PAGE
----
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Lucio Loves Liverpool for Phil

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An all time great Brazilian center half weighs in on the continued rumblings about a potential Barcelona move for Philippe Coutinho.

Please, please, please, please -- please, please don't go.
Please, please, please, please -- please, please don't go.
Dean Mouhtaropoulos/Getty Images

At first blush, Scousers and Brazilians may appear to have little in common. Yet over the last decade or so a connection has started to form between these two disparate areas of the globe.

Starting with Rafa Benitez bringing over Fabio Aurelio from Valencia and Lucas Leiva over from Gremio, continuing with the highway robbery of signing Philippe Coutinho from Inter Milan for a song and a dance, through to a flowering mutual respect between Jon Flanagan and Cafu, and finally to Roberto Firmino's blockbuster move this last summer from Hoffenheim, a bit of samba has been creeping into that communal Liverpudlian walk.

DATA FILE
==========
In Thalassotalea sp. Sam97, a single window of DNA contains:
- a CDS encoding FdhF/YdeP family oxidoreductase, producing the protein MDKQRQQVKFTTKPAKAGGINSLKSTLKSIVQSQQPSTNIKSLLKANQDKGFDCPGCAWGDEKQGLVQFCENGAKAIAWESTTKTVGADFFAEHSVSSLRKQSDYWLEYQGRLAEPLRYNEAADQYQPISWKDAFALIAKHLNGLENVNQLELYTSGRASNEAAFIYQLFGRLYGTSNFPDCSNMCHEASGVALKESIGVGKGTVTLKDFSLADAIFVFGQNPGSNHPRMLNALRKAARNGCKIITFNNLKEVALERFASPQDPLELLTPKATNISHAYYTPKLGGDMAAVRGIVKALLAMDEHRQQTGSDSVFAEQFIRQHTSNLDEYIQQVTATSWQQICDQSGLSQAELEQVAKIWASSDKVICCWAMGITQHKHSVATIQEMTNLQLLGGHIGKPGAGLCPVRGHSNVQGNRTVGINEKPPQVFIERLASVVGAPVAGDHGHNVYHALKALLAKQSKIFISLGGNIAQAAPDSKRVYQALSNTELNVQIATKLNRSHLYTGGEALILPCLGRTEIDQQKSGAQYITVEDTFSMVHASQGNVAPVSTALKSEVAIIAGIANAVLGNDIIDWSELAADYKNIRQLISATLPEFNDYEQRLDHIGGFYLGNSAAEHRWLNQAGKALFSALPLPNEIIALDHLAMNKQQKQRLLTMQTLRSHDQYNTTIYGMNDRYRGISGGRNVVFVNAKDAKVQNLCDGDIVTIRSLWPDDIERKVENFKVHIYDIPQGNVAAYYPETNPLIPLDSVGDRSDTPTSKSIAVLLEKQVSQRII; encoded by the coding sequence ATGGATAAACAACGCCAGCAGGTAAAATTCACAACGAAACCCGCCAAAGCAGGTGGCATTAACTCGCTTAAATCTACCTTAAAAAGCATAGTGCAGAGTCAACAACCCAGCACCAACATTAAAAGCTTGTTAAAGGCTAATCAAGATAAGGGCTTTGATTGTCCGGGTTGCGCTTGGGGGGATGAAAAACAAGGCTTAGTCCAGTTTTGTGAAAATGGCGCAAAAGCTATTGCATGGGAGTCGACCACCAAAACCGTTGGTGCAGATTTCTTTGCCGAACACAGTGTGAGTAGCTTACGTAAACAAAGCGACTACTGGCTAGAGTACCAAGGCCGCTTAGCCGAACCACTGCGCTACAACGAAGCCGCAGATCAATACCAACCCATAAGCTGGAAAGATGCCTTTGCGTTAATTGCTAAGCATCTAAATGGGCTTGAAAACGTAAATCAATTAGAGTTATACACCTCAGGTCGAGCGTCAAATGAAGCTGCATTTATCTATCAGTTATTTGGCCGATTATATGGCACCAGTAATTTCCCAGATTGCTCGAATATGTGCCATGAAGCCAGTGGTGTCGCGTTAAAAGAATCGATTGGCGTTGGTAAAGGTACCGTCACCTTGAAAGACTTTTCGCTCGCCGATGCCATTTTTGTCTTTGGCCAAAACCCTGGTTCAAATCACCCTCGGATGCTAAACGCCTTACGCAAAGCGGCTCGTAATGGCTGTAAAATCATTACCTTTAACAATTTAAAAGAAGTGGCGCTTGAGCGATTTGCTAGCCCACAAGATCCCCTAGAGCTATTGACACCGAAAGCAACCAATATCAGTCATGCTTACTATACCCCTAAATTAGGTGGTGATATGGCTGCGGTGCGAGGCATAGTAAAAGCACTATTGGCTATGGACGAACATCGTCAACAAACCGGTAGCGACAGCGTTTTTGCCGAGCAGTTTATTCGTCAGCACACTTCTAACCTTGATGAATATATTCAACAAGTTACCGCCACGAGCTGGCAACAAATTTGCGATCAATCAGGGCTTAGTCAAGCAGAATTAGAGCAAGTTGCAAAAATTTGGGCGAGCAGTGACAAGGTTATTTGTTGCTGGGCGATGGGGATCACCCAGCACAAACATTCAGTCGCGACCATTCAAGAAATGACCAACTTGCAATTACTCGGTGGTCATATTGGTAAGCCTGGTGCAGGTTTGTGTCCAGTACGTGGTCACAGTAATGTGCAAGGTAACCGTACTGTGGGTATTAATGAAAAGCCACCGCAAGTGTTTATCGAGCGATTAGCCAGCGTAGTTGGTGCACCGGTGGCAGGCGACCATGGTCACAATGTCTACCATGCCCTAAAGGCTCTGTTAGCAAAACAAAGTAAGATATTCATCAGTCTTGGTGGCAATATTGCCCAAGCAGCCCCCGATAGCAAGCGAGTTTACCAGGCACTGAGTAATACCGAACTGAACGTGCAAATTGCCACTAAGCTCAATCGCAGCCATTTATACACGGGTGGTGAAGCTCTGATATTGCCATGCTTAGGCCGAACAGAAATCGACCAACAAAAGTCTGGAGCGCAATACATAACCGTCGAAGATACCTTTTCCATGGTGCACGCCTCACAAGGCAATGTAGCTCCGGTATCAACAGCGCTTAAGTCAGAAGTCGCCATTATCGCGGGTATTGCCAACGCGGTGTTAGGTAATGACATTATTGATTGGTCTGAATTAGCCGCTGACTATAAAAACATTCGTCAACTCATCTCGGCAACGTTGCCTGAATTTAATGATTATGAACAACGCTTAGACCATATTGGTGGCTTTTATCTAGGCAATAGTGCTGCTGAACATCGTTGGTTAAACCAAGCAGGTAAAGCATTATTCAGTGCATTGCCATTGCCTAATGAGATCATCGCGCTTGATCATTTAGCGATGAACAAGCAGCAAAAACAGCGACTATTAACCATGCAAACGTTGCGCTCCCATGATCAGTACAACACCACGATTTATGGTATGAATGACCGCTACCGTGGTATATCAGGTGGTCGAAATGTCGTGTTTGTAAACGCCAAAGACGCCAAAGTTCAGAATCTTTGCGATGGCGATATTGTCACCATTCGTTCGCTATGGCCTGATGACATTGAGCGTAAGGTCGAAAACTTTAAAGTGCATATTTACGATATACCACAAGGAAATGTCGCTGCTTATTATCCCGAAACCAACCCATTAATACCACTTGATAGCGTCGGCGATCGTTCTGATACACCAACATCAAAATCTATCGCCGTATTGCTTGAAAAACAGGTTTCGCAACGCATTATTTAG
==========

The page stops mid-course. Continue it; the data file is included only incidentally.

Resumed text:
The latest in this burgeoning connection? The longtime cornerstone of the Brazilian national team, Lucio, going on record as saying Philippe Coutinho should stay at Liverpool and spurn Barcelona's advances. Now 37 years young, and somewhat unbelievably still plying his trade as a professional footballer, Lucio knows a thing or two about the ebbs and flows of a career at the top of the game.

We're talking about a man who laced them up for Internacional in Brazil before moving to Germany to play for both Bayer Leverkusen and Bayern Munich. He then helped Inter Milan to numerous titles, before taken a farewell Serie A tour with Juventus, and returning to Brazil play out his days with Sao Paulo, Palmeiras, and now Goa.

Not only that, but Lucio called Coutinho his "close friend" while making these comments, so you know its legit. Besides the emotional reasoning, now Liverpool have Jürgen Klopp calling the shots, it would be an odd time for Coutinho to decide to cut and run. After all, the lad is not the finished product, and Luis Enrique is far less likely to offer the sort of headlining role the Brazilian appears set for in this Red iteration of the gegenpress.